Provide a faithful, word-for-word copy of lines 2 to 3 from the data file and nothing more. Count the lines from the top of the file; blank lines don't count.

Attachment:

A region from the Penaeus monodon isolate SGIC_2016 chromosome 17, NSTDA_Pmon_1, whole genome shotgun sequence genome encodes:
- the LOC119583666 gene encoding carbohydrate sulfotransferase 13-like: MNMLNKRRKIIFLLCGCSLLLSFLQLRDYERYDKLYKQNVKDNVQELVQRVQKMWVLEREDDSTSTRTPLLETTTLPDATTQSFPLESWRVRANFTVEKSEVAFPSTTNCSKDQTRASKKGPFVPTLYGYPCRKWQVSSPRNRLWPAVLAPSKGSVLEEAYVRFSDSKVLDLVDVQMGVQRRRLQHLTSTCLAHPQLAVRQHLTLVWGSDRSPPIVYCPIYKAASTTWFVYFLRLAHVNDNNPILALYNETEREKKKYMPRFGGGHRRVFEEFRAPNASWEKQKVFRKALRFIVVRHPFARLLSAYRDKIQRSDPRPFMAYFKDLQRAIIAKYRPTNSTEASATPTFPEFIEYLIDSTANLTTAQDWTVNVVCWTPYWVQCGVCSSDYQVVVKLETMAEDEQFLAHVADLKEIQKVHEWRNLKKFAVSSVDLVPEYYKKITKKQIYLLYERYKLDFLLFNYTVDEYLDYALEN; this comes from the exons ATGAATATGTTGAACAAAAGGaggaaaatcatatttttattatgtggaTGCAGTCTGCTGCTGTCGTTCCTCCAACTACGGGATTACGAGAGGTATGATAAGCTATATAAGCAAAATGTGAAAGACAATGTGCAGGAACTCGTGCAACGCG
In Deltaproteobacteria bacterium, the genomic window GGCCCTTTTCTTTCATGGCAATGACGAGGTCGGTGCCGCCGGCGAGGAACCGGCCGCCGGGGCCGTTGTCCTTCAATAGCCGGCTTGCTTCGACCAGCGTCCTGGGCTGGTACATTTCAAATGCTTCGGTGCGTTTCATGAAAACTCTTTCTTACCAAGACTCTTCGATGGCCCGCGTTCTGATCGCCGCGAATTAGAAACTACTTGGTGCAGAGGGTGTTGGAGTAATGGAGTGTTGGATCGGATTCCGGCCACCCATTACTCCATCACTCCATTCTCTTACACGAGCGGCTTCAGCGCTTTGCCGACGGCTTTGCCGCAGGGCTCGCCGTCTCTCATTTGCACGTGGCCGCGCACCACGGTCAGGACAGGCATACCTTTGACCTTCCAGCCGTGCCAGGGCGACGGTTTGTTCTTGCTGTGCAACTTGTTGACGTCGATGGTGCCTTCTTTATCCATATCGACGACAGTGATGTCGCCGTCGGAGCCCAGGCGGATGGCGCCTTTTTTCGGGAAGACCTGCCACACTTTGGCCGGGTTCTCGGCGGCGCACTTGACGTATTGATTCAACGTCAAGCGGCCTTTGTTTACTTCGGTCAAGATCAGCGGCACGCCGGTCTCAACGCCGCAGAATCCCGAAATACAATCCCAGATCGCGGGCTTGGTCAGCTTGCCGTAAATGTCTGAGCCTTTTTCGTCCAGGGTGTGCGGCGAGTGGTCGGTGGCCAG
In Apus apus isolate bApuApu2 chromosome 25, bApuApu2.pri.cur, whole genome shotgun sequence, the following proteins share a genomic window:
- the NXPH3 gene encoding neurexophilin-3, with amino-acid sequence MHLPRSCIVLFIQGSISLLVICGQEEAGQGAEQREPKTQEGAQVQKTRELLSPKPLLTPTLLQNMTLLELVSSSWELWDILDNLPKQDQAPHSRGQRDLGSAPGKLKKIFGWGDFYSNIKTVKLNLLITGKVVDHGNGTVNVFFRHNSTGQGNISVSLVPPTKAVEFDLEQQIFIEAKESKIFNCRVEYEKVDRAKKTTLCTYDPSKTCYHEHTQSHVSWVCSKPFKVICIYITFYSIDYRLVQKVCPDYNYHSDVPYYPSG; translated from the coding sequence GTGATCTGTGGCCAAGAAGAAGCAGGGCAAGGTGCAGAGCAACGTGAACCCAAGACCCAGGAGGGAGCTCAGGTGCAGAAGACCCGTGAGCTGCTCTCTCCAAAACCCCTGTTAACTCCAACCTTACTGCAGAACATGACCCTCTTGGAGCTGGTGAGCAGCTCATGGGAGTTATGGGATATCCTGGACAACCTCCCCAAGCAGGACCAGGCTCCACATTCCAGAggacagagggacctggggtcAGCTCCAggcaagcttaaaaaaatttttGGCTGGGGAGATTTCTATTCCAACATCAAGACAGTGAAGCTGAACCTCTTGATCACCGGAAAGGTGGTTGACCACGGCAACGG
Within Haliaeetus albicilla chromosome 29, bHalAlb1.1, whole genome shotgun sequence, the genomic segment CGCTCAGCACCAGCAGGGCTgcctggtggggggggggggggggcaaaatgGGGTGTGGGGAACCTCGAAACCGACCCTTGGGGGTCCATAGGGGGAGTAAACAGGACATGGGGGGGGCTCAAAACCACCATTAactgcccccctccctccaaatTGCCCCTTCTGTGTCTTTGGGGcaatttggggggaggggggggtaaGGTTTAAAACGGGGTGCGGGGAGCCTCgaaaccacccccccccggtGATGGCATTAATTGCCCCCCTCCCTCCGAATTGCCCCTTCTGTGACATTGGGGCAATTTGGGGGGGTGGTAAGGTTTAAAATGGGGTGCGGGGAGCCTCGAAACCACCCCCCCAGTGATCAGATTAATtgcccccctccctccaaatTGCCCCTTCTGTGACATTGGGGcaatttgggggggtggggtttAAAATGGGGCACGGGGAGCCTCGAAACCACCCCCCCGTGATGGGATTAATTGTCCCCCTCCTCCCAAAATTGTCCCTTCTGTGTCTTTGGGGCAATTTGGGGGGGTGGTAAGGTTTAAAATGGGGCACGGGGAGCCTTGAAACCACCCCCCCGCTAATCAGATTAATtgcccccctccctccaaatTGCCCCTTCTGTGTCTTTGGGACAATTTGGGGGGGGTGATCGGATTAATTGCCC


- the LOC119583666 gene encoding carbohydrate sulfotransferase 13-like: MNMLNKRRKIIFLLCGCSLLLSFLQLRDYERYDKLYKQNVKDNVQELVQRVQKMWVLEREDDSTSTRTPLLETTTLPDATTQSFPLESWRVRANFTVEKSEVAFPSTTNCSKDQTRASKKGPFVPTLYGYPCRKWQVSSPRNRLWPAVLAPSKGSVLEEAYVRFSDSKVLDLVDVQMGVQRRRLQHLTSTCLAHPQLAVRQHLTLVWGSDRSPPIVYCPIYKAASTTWFVYFLRLAHVNDNNPILALYNETEREKKKYMPRFGGGHRRVFEEFRAPNASWEKQKVFRKALRFIVVRHPFARLLSAYRDKIQRSDPRPFMAYFKDLQRAIIAKYRPTNSTEASATPTFPEFIEYLIDSTANLTTAQDWTVNVVCWTPYWVQCGVCSSDYQVVVKLETMAEDEQFLAHVADLKEIQKVHEWRNLKKFAVSSVDLVPEYYKKITKKQIYLLYERYKLDFLLFNYTVDEYLDYALEN; this comes from the exons ATGAATATGTTGAACAAAAGGaggaaaatcatatttttattatgtggaTGCAGTCTGCTGCTGTCGTTCCTCCAACTACGGGATTACGAGAGGTATGATAAGCTATATAAGCAAAATGTGAAAGACAATGTGCAGGAACTCGTGCAACGCG
In Deltaproteobacteria bacterium, the genomic window GGCCCTTTTCTTTCATGGCAATGACGAGGTCGGTGCCGCCGGCGAGGAACCGGCCGCCGGGGCCGTTGTCCTTCAATAGCCGGCTTGCTTCGACCAGCGTCCTGGGCTGGTACATTTCAAATGCTTCGGTGCGTTTCATGAAAACTCTTTCTTACCAAGACTCTTCGATGGCCCGCGTTCTGATCGCCGCGAATTAGAAACTACTTGGTGCAGAGGGTGTTGGAGTAATGGAGTGTTGGATCGGATTCCGGCCACCCATTACTCCATCACTCCATTCTCTTACACGAGCGGCTTCAGCGCTTTGCCGACGGCTTTGCCGCAGGGCTCGCCGTCTCTCATTTGCACGTGGCCGCGCACCACGGTCAGGACAGGCATACCTTTGACCTTCCAGCCGTGCCAGGGCGACGGTTTGTTCTTGCTGTGCAACTTGTTGACGTCGATGGTGCCTTCTTTATCCATATCGACGACAGTGATGTCGCCGTCGGAGCCCAGGCGGATGGCGCCTTTTTTCGGGAAGACCTGCCACACTTTGGCCGGGTTCTCGGCGGCGCACTTGACGTATTGATTCAACGTCAAGCGGCCTTTGTTTACTTCGGTCAAGATCAGCGGCACGCCGGTCTCAACGCCGCAGAATCCCGAAATACAATCCCAGATCGCGGGCTTGGTCAGCTTGCCGTAAATGTCTGAGCCTTTTTCGTCCAGGGTGTGCGGCGAGTGGTCGGTGGCCAG